The genus Phyllodoce is very desireable group of plants. Our mountain heath, Phyllodoce empetriformis is familiar to all of us. With the phyllodoce one can have a selection of white, yellow and most shades of pink to rose colored blossoms depending upon the species. In our gardens different species usually grow from 4 to 12 inches high, and I have seen P. empetriformis about 24 inches high in the mountains. They also must be protected from the hot afternoon sun. Phyllodoce aleutica grows about 8 inches tall and has yellow to greenish-yellow blossoms; P. breweri can get up to 12 inches tall and has very interesting pink saucer-shaped blossoms; P. caerulea grows to about 8 to 10 inches tall and has lavender-pink blossoms that seem to turn darker as they get older; P. empetriformis usually gets about 12 inches tall in our gardens and has pink to rose colored blossoms; P. glanduliflora has yellow flowers and seems to be an easier plant to grow in our gardens than P. aleutica and can grow 10 to 12 inches tall; P. nipponoica is a real little jewel from Japan growing 8 to 10 inches and has white blossoms; P. x 'Flora Slack' is a hybrid growing to about 8 inches with pale white urn shaped blossoms; P. x 'Fred Stoker' is another hybrid growing to about 10 inches with pinkish-lavender blossoms.
Pieris is a variable genus with dwarf forms as well as those that can get quite tall. The larger growing forms can do quite well in the open but the color of the foliage is not as deep a green. I find the dwarf forms do better if they can be protected from the hot afternoon sun. Pieris formosa var. forestii is a spectacular one with its salmon to flame colored new growth. Pieris japonica is an upright growing shrub that can get up to 10 feet tall and produces numerous drooping racemes of white blossoms. Pieris japonica 'Bisbee Dwarf' is a compact, slow growing plant that gets to about 12 to 15 inches tall. Its new growth is an orangish-red and its blossoms are white. Pieris japonica pygmaea has small, very narrow leaves and may get 12 inches tall and has drooping clusters of white blossoms.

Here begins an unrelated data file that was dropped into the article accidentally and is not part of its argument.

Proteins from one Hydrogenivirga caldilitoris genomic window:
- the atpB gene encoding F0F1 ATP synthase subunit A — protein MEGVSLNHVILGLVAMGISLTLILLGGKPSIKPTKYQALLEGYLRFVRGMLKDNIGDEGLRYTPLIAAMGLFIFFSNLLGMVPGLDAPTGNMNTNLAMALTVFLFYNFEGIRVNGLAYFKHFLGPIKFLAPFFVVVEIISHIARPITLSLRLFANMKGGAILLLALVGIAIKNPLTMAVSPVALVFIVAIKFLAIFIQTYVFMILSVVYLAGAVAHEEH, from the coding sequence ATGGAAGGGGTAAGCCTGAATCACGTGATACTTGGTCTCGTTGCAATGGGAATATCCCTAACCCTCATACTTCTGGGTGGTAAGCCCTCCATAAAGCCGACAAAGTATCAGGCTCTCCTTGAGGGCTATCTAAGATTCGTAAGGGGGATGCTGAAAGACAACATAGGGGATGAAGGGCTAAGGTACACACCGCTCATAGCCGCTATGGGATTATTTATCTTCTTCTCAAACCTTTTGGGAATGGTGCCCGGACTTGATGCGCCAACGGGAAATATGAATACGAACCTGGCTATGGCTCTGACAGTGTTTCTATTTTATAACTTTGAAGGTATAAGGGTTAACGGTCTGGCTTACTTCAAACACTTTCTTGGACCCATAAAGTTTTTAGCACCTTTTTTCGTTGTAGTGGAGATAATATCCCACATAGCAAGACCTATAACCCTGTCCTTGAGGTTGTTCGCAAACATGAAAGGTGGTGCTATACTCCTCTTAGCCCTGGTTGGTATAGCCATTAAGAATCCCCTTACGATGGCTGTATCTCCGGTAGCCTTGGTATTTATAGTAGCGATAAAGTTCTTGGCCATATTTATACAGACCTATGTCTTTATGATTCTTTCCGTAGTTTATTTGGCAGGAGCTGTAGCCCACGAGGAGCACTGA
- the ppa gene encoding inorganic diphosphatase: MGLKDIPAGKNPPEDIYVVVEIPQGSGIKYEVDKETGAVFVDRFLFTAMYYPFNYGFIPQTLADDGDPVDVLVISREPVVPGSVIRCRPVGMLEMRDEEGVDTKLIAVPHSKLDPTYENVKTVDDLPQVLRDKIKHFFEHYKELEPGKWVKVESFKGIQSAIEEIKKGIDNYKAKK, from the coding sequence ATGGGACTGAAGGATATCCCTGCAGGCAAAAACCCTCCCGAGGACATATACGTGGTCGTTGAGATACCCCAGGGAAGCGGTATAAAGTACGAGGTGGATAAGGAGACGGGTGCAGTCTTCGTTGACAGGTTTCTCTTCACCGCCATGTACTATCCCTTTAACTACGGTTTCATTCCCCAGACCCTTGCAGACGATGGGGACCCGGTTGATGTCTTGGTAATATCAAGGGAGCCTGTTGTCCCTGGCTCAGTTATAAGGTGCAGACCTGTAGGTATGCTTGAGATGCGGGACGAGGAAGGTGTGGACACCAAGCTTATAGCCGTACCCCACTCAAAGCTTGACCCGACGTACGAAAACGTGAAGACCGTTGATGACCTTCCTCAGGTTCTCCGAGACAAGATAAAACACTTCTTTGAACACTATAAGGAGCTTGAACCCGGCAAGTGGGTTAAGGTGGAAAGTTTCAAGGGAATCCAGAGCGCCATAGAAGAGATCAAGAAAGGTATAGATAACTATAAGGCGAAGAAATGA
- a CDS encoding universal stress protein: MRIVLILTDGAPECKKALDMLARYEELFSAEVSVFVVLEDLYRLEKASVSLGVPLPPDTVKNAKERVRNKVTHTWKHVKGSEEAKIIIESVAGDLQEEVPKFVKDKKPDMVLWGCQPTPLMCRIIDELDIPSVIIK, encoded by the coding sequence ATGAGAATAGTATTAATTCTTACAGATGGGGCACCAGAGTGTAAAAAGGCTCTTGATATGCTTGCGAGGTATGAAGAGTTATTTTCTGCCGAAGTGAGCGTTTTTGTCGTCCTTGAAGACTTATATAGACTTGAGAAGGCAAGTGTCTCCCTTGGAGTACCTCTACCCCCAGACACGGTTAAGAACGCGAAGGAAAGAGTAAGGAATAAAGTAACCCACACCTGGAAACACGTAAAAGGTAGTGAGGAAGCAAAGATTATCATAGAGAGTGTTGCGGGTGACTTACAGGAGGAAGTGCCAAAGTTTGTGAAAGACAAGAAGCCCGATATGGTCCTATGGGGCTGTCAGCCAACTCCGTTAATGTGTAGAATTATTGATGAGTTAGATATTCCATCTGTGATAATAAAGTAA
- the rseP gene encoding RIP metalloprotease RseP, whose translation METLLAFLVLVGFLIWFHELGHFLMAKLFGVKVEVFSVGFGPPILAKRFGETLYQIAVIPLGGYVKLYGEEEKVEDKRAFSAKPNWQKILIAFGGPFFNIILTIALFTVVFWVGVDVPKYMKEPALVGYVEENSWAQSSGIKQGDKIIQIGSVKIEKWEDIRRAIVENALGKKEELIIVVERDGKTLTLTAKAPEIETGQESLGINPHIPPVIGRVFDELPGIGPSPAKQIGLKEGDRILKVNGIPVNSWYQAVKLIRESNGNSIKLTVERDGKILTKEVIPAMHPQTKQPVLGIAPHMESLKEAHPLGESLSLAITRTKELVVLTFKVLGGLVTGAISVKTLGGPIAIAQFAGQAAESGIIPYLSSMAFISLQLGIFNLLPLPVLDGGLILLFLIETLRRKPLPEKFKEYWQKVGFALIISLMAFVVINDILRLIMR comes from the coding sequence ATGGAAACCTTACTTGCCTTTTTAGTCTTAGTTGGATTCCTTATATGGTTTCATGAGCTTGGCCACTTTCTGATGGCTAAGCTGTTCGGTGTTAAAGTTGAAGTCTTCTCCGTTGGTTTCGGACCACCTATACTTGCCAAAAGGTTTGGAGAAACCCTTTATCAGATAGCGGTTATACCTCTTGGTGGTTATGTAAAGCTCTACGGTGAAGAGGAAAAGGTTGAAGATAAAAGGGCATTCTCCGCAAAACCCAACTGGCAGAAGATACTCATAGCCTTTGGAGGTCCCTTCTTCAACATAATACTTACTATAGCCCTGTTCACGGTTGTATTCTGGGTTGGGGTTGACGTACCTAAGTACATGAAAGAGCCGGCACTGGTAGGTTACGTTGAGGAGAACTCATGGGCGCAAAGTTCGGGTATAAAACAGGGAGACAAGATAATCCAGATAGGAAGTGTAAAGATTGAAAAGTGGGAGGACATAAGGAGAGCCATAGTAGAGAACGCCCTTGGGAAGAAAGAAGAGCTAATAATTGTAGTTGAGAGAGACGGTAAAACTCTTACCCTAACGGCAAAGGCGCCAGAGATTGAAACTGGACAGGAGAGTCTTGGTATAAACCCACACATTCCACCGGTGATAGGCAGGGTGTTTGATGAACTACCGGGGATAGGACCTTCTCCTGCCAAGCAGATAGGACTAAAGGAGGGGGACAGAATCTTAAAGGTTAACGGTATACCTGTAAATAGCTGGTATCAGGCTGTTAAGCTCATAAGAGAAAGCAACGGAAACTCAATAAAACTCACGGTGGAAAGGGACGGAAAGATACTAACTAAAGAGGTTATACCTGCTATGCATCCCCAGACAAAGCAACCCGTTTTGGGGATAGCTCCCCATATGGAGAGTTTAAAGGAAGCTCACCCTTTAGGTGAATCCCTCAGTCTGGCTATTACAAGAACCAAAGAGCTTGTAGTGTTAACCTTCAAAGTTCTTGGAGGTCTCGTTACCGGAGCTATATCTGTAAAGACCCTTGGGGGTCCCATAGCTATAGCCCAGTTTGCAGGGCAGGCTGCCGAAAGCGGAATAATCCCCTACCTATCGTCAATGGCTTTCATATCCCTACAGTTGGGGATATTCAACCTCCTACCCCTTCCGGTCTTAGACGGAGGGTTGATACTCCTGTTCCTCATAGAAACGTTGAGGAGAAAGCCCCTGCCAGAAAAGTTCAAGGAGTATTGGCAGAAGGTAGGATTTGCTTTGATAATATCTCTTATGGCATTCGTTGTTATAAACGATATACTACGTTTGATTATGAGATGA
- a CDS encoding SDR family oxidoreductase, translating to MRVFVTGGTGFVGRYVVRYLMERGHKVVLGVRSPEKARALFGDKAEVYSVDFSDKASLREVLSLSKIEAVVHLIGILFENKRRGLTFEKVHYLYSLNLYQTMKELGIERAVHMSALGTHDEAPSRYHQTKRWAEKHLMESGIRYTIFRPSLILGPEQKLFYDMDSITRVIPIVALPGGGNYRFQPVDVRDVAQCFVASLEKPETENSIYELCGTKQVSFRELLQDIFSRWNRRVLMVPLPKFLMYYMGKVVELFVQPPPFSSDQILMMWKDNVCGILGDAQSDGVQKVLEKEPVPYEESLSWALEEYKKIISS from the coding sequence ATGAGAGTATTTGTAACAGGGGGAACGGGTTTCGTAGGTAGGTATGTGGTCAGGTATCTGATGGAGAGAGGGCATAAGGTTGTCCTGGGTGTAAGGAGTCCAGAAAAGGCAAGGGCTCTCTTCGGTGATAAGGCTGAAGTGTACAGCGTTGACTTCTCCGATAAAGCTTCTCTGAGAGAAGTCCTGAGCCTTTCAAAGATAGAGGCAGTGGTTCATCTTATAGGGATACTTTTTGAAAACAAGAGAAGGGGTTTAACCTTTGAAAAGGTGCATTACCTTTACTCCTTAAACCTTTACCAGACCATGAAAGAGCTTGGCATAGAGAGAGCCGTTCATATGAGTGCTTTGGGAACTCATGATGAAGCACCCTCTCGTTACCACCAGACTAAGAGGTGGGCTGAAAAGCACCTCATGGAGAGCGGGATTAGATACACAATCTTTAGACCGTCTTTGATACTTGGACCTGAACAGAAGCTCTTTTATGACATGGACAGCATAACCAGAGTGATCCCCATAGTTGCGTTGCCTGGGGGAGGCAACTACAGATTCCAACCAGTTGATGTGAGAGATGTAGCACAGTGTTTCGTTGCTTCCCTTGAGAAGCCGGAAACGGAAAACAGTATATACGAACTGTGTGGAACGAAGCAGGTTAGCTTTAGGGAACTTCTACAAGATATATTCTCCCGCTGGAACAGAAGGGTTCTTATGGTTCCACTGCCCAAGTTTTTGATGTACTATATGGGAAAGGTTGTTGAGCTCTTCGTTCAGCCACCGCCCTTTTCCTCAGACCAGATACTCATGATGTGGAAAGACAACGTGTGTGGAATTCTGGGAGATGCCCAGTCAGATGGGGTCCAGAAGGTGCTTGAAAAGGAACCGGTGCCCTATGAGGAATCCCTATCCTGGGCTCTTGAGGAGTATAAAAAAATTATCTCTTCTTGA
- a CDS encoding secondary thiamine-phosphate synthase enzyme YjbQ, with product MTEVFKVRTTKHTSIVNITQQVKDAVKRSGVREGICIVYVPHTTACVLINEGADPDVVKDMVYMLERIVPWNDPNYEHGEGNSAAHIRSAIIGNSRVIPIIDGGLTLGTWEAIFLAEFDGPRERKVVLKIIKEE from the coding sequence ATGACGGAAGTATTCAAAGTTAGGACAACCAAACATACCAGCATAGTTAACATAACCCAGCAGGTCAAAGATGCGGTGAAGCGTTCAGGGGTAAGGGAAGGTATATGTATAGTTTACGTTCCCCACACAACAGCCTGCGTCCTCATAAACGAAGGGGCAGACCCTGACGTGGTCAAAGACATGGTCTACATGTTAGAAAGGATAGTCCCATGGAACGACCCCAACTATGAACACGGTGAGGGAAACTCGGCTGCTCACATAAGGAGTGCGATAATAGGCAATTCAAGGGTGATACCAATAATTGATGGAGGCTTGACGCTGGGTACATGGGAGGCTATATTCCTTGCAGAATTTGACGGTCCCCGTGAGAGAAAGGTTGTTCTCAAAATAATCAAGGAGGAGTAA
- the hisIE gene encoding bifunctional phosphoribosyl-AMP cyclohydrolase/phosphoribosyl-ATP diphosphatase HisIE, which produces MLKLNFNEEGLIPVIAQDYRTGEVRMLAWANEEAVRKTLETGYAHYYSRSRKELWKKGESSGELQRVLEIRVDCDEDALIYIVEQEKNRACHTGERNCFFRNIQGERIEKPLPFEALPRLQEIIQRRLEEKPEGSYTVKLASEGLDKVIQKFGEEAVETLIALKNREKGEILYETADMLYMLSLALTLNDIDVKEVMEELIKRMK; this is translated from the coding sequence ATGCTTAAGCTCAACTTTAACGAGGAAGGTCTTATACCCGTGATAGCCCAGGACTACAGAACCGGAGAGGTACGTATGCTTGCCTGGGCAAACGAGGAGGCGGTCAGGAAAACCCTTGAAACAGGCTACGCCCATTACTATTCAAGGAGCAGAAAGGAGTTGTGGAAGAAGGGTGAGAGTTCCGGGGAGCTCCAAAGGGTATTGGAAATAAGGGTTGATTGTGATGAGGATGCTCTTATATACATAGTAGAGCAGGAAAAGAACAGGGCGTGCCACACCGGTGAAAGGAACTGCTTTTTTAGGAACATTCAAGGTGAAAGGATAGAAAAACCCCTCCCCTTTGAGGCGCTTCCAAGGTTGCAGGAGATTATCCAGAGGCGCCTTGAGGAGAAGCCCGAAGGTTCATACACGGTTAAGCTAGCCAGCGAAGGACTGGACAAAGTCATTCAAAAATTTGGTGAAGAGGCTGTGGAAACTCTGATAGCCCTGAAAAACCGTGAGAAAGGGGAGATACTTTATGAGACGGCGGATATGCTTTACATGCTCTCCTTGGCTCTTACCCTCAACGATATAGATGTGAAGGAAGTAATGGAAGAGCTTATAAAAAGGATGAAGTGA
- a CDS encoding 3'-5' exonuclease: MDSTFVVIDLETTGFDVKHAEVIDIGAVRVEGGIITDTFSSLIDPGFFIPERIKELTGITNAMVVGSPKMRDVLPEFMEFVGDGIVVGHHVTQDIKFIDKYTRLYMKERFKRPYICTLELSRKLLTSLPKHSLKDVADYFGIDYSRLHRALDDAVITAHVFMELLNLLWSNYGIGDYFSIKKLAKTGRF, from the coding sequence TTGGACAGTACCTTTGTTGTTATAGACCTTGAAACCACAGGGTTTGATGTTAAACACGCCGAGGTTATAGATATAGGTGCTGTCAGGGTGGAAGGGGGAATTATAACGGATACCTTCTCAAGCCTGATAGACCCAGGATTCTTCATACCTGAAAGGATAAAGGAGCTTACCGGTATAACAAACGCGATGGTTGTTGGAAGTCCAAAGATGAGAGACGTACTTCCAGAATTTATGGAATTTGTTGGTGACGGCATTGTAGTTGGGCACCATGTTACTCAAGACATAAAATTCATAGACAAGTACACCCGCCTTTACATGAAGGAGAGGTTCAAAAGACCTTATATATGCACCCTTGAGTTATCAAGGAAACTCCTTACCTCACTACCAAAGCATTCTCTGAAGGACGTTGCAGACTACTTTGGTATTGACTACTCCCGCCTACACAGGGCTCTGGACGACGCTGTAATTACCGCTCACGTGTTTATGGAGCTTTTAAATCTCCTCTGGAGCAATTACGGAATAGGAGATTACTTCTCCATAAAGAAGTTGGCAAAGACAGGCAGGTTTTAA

Rhodothamnus chamaecistus is another nice little slow growing plant that is very difficult to grow. It can get as high as 12 inches, has pink saucer-shaped blossoms and should be kept out of the hot afternoon sun.
The genus Vaccinium is a very useful group of plants with some prostrate forms to some that can get 7-8 feet tall. Some of the deciduous species can have very fine fall foliage color. The prostrate and dwarf forms are the most popular. Many of these plants can spread by underground rhizomes, which enhances their desirability as ground covers. They can tolerate quite a bit of sunlight if the soil can be kept moist. In this situation you can get more blossoms and fruit, but the color of the foliage will be poor. Vaccinium crassifolium 'Well's Delight' is a fine selection from the North Carolina State University. It has good foliage and grows to about 8 inches tall. The blossoms vary from white to pink, and it has dark purple fruit. Vaccinium macrocarpon 'Hamilton' is a real dwarf shrublet that has very dark green foliage. It may get about 4 inches high and has rosy-pink blossoms and red fruit. Vaccinium moupinense grows to about 12 inches tall and has mahogany-red blossoms. It is supposed to have purple-black fruit but mine has never set any. Vaccinium nummularia is a very interesting plant with small, round shiny leaves with the stems covered with fine bristles. It can get 12 to 18 inches tall and has numerous pinkish colored blossoms. In the winter '90-'91 mine was cut to the ground, but it is coming back from the roots. Vaccinium ovatum is our native evergreen huckleberry in the Pacific Northwest that can get up to 3 to 5 feet tall, but a pair of pruners can keep it where you want it. It has white to pinkish blossoms and deep purple fruit. Vaccinium vitis-idaea grows 6 to 12 inches tall and develops into an ideal ground cover. It has white to pinkish colored blossoms and can produce numerous bright red fruits. Vaccinium vitis-idaea minor is a slower growing, dwarf form that rarely gets over 3 to 4 inches high.
Art Dome has been a member of the ARS since 1952. He is a past ARS director and past president of the Seattle Chapter, He is currently a director of the Rhododendron Species Foundation and serves as judge at rhododendron shows. He enjoys photographing flowers and plants wherever he travels.